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I have to store recurring date periods, similar to the one in the title, and I have no idea if there is an optimal day to do this. The first solution I came up with was to have day and month fields for start and end dates, but this solution doesnt sound very right to me.

I am using Ruby on Rails with SQL.

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3 Answers 3

To store recurring dates of arbitrary complexity, you want to look into temporal expressions.

Some gems available are: runt, TExp or icecube

I've used both runt and icecube, as well as storing recurring dates (weekly schedules) in serialized ruby objects. The gems are the most flexible, if a little hard to use when your use case is simple.

Also if you need to parse textual expersions, look at Chronic

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This looks really interesting, I had never heard of temporal expressions before, thanks! –  agente_secreto Feb 14 '12 at 12:38
Runt is beautiful and can be serialised to the db too. Sad that it has not received more exposure and that it's not actively being maintained. –  dynex Feb 16 '12 at 4:10

In ruby, you could probably express this nicely (for a particular year) with a Range:

(Time.utc(2012, 1, 1)..Time.utc(2012, 5, 1).end_of_month)

But storing this in a database...can only think of doing what you said (columns for start/end day and month), and then adding wrapper methods on the model similar to this:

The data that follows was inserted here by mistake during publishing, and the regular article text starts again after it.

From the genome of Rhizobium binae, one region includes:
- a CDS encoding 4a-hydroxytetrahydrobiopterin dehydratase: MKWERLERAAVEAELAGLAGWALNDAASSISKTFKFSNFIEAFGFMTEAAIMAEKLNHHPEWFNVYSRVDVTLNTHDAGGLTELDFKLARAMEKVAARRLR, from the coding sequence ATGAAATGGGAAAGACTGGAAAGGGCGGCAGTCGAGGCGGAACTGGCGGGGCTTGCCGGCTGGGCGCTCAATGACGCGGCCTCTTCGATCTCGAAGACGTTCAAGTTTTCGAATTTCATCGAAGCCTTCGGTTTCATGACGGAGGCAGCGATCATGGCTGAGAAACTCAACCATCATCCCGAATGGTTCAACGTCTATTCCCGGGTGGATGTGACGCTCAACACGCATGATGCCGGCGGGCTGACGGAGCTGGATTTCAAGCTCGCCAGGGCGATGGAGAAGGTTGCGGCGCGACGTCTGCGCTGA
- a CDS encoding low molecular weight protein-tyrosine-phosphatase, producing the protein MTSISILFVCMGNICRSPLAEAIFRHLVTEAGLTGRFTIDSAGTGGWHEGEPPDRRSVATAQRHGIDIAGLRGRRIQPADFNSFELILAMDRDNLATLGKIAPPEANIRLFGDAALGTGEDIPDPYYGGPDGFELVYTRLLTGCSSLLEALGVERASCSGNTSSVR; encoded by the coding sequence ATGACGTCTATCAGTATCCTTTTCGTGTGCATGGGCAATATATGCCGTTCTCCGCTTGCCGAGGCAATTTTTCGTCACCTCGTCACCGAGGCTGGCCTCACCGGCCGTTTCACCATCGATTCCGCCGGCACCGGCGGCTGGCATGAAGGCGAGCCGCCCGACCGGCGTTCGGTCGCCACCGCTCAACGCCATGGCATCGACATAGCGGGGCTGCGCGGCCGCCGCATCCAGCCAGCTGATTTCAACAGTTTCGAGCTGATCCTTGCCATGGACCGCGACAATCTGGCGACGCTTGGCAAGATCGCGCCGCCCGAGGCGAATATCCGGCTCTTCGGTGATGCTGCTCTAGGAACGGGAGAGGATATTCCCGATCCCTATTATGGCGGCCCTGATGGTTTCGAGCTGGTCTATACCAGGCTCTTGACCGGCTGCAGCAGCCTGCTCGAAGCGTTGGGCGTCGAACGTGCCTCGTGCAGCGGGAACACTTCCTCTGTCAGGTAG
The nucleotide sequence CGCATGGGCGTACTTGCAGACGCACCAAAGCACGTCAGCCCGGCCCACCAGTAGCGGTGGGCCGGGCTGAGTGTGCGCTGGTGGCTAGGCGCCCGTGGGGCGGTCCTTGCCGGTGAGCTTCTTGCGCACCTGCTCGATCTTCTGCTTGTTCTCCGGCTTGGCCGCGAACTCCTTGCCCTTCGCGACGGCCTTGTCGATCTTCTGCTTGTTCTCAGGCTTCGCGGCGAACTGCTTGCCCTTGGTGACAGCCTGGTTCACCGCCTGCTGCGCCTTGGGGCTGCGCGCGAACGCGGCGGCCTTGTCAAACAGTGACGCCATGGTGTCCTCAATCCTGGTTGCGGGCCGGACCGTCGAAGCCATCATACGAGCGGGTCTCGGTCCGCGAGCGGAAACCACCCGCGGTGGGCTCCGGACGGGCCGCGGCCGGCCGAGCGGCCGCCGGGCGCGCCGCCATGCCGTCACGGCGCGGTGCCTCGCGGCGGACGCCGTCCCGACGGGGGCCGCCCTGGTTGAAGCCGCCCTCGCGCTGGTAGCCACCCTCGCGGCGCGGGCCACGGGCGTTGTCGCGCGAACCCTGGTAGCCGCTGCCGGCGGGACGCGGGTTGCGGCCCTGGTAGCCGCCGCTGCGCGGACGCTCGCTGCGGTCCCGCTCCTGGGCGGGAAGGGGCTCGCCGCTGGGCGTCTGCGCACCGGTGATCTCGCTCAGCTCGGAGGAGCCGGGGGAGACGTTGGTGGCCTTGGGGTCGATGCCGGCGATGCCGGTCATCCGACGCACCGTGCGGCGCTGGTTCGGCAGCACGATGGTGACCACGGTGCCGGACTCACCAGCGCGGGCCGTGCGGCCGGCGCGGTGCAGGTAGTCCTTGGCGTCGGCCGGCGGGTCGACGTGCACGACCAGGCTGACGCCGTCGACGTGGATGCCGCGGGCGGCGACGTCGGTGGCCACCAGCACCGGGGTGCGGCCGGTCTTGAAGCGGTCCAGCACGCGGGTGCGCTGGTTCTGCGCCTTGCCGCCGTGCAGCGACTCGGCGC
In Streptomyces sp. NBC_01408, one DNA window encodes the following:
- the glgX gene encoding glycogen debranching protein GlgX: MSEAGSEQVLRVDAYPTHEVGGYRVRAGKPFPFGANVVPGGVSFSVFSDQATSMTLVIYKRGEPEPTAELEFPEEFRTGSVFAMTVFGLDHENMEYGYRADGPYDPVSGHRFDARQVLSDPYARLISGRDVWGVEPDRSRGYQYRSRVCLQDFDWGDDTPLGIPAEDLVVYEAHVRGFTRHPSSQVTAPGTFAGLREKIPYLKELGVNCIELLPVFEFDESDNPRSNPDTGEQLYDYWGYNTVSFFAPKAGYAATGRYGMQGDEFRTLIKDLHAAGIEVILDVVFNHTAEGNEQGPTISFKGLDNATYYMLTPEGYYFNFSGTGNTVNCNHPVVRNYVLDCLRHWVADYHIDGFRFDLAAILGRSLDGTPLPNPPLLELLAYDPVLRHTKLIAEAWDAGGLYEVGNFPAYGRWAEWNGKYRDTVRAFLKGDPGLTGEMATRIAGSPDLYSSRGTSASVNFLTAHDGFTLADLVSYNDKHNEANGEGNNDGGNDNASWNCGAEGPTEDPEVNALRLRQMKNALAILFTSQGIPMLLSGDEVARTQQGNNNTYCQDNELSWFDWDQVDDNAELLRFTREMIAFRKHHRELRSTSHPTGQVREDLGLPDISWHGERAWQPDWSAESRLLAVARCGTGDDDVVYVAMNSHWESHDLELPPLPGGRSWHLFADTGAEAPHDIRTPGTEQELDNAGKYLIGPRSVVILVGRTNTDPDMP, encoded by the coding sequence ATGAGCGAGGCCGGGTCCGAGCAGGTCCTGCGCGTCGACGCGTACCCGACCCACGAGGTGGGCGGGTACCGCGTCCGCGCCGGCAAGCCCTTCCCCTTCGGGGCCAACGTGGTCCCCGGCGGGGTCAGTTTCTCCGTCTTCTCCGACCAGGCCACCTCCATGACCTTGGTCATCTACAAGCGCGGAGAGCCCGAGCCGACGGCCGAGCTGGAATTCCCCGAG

def current_start
  Time.utc(current_year, start_month, start_day)


def current_range
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This is the solution I had until this point, but it's good to hear it is not as bad as I felt, thanks –  agente_secreto Feb 14 '12 at 12:38
Thanks, but I actually voted for the temporal libraries answer - never heard of those before, but would use something around serializing that now. –  M.G.Palmer Feb 15 '12 at 12:55
I liked them the most as a solution, but I've taken a look at them and so far I havent found the way to express what I need with them... –  agente_secreto Feb 15 '12 at 15:10

I would just use two dates... afaik that maps nicely to ruby Date objects anyway, with which you can do the usual arithmetic.

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But if I used dates I would have to specify the year, and I want this periods to be recurring for every year. –  agente_secreto Feb 14 '12 at 9:45
If the time periods are to be used repeatedly, i.e. with different years, storing a date would be awkward, as they contain a (fixed) year. –  M.G.Palmer Feb 14 '12 at 9:46

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